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It’s Zac v Sadiq in London, but who’s in the race for West Midlands metro mayor?

It’s Zac v Sadiq in London, but who’s in the race for West Midlands metro mayor?

🕔06.Oct 2015

Tory Zac Goldsmith will face Labour’s Sadiq Khan next year in battle to replace Boris Johnson as the mayor of London – a contest that is bound to be closely watched across the world. Both Goldsmith and Johnson will address the Conservative Party Conference today in Manchester. 

Other English cities and regions are preparing to follow London down the same route, albeit reluctantly in many cases, their hands forced by George Osborne who has made it clear any significant shift to localism is dependent upon having a mayor.

The Chancellor has even thrown another carrot at council leaders, with cities and regions agreeing to have a mayor will be free to raise money for investment through extra business rates.

Electors in the West Midlands will probably be going to the polls in 2017 or 2018 to choose a metro mayor, if council leaders can broker a devolution deal with the Government. The proposals they have put forward rest entirely on devolved powers being divided among a mayor and the West Midlands Combined Authority.

Earlier in the year Chamberlain Files published a list of the candidates we thought could throw their names into the hat to become mayor of the West Midlands. It’s time to revisit that list with the proviso that the region’s political landscape is changing – the Conservatives may have won the General Election, but the Labour party is swinging sharply leftwards under Jeremy Corbyn and thousands of new, enthused, grassroots members.

Labour and Conservative party members will ultimately choose a candidate for what will be seen as the most important directly elected position outside of the mayor of London. Independent candidates may also emerge.

Here, we think, are the possible runners and riders:

Andy Street (Con)

Managing director of John Lewis, chair of the Greater Birmingham and Solihull LEP, lifelong Tory and former President of the Oxford University Conservative Association, if Street indicated he wanted to stand for mayor you would think the Government would bite his hand off.

Chamberlain Files has it on good authority that Mr Street is indeed toying with the idea. “He certainly has not ruled it out”, a friend admitted.

If Street is planning a bid, recent events may certainly go in his favour. The opening of the refurbished New Street Station and Grand Central shopping centre, with a John Lewis store, has been greeted with enthusiasm in Birmingham and wider afield.

With his background in business and the success he has made of GBSLEP, Street would be a serious contender and could be the type of Tory able to appeal to voters in the West Midlands industrial, and generally Labour, heartlands. Born in 1963, Street has West Midlands connections having attended King Edward’s School, Birmingham.

Paul Kehoe (Ind)

It’s rumoured the straight-talking chief executive of Birmingham Airport may be interested in the mayoral job – he’s not denied Chamberlain Files’ report that he is considering standing.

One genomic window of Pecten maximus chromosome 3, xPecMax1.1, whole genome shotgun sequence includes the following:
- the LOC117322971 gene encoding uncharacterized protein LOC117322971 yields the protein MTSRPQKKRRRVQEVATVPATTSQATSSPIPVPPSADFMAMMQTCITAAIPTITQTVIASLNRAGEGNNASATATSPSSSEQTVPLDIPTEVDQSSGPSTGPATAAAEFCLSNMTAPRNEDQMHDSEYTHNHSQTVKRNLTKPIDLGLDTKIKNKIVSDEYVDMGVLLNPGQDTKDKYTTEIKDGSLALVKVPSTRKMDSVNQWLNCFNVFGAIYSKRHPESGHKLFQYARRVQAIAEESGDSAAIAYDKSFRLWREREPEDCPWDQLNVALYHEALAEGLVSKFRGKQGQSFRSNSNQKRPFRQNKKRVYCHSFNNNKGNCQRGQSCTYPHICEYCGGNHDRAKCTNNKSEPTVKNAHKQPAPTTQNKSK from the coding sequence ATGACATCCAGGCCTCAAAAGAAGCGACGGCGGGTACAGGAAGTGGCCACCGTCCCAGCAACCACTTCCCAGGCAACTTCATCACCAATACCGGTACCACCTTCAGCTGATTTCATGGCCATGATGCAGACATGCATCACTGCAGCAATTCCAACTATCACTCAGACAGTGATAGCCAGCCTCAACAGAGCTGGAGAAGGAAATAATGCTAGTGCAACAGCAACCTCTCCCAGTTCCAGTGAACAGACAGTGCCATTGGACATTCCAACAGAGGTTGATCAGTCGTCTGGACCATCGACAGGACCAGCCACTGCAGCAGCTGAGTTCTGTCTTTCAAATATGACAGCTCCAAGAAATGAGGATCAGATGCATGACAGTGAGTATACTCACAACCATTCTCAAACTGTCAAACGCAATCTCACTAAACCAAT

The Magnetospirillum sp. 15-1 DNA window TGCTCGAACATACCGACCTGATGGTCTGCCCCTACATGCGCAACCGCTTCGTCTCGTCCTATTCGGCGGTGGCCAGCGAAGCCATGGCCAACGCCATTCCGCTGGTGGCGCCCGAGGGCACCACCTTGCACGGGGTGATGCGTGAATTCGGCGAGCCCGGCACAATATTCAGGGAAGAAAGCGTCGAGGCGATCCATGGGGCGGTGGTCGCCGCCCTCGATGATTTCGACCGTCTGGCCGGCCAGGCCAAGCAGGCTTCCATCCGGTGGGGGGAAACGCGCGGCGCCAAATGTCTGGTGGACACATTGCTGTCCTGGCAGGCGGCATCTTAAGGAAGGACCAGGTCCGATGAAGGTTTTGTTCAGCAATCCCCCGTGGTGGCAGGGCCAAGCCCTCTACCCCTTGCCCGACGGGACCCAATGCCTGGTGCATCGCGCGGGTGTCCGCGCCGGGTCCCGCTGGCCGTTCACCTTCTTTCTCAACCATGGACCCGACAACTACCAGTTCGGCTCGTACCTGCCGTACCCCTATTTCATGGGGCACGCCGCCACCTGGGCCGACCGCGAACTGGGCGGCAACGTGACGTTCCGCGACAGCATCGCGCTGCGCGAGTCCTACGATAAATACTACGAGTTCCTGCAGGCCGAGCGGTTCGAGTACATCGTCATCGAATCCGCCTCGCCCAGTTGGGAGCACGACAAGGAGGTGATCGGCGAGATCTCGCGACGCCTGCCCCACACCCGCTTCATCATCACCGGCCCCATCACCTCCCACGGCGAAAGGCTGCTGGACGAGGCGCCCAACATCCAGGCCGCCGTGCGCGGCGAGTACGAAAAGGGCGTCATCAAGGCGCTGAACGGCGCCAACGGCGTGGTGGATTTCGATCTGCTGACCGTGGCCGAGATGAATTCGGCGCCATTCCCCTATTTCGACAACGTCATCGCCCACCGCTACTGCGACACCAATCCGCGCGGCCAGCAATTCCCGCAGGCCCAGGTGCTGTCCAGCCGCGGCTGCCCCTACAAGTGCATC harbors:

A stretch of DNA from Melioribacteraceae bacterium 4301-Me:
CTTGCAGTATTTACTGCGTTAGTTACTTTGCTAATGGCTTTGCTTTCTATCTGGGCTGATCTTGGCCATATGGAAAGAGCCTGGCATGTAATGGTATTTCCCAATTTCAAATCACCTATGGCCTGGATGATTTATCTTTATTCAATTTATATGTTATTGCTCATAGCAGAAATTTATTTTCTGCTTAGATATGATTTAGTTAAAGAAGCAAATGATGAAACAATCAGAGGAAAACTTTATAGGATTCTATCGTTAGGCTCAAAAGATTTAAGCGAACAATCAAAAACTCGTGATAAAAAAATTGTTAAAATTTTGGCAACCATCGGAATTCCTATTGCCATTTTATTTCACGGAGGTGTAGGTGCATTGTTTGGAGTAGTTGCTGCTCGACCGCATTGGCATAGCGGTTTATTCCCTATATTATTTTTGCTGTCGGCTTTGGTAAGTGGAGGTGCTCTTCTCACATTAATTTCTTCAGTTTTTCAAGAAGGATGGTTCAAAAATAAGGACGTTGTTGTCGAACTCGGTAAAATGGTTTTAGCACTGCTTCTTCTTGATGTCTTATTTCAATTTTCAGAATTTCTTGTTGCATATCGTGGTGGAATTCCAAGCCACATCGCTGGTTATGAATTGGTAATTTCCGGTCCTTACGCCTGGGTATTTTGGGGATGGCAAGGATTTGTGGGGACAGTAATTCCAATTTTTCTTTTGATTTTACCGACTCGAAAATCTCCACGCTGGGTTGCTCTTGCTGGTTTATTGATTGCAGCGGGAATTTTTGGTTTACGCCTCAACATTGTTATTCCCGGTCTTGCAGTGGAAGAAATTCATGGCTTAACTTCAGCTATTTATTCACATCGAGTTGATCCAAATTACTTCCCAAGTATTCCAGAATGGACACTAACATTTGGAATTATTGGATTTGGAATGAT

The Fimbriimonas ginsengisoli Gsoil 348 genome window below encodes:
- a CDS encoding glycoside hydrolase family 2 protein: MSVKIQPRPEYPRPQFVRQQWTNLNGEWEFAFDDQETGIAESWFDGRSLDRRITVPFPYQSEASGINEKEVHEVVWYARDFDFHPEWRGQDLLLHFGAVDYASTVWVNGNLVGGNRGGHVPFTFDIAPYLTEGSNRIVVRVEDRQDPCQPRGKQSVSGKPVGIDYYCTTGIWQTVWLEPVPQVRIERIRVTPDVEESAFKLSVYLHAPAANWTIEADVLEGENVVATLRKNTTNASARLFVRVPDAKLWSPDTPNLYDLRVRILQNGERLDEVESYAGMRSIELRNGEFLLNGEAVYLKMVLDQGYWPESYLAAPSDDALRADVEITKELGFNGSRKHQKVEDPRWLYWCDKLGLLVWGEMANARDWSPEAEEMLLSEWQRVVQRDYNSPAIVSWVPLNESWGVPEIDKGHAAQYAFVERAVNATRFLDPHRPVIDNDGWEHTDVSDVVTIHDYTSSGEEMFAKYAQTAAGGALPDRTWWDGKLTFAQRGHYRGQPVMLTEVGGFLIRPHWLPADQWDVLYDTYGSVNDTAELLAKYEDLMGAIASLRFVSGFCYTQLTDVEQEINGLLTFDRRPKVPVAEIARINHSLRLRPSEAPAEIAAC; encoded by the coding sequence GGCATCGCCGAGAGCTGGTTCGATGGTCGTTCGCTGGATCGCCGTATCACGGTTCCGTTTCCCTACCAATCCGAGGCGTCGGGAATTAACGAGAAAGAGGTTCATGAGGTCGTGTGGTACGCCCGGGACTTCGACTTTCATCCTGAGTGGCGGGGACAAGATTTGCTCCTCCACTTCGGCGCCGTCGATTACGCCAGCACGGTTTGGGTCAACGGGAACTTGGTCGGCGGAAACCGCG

Kehoe’s star has been rising at pace since he took over at the airport six years ago. He’s overseen the long-awaited runway extension, boosted passenger numbers beyond expectations and presided over huge improvements to the infrastructure with a new passenger terminal and control tower.

Never one afraid to speak his mind Kehoe infuriated the green lobby by attempting to position Birmingham as “Heathrow’s third runway” – as in why bother to build another runway at Heathrow when Birmingham’s just up the road and will be even closer when HS2 arrives?

Kehoe, already chair of Marketing Birmingham, will have the perfect platform to launch a political career, should he so wish, when he becomes President of Birmingham Chamber of Commerce later this year.

Liam Byrne (Lab)

If Andy Street’s star is in the ascendency, Liam Byrne’s political career seems to have stalled.  The MP for Birmingham Hodge Hill found himself surplus to requirements in Jeremy Corbyn’s shadow cabinet, and his constituency could disappear following boundary changes before the next General Election.

He has plenty of Government experience. He was Chief Secretary to the Treasury under Gordon Brown, famously leaving an ‘all the money is gone’ note to his successor. He’s also been a police and immigration minister and has a reputation as a Labour moderniser and policy wonk, although his robust views on controlling immigration and support for New Labour haven’t always gone down well with colleagues.

He is also a former Minister for the West Midlands, which could be seen as valuable experience for the metro mayor job. Last year he published a paper setting out proposals for metro mayor powers, and in the past has expressed an interest in running for mayor of Birmingham.

Could he get the Labour nomination? It seems unlikely that Mr Byrne will be flavour of the month following the Corbyn revolution.

Siôn Simon (Lab)

It’s difficult to imagine that Simon wouldn’t have a crack at becoming metro mayor. He sacrificed his ministerial career by resigning as MP for Erdington in 2010 in order to campaign to become the first elected mayor of Birmingham. That didn’t work out after electors voted against having a mayor in a referendum in 2012.

Mr Simon has since become a West Midlands MEP and retains all of the right connections to run for metro mayor if he so wished, not least a long friendship with Tom Watson, who is now deputy Labour leader, which could prove to be most convenient for Mr Simon.

Caroline Spelman (Con)

A former Environment Secretary and Tory party chairman, Spelman has been MP for Meriden since 1997. Now on the backbenches, Spelman may conclude that fresh challenges are required.

She would be seen by many Tories as a safe pair of hands and “unlikely to frighten the horses”, but is Spelman ambitious enough to campaign to become her party’s West Midlands metro mayor candidate?

Sajid Javid (Con)

The Business Secretary and MP for Bromsgrove looks set for a long parliamentary career. However, if an ambition to become Tory party leader is dashed, he might be tempted to look elsewhere. He has recently begun to take great interest in the West Midlands having declared himself unofficial minister for the Midlands Engine, which is the region’s version of Northern Powerhouse.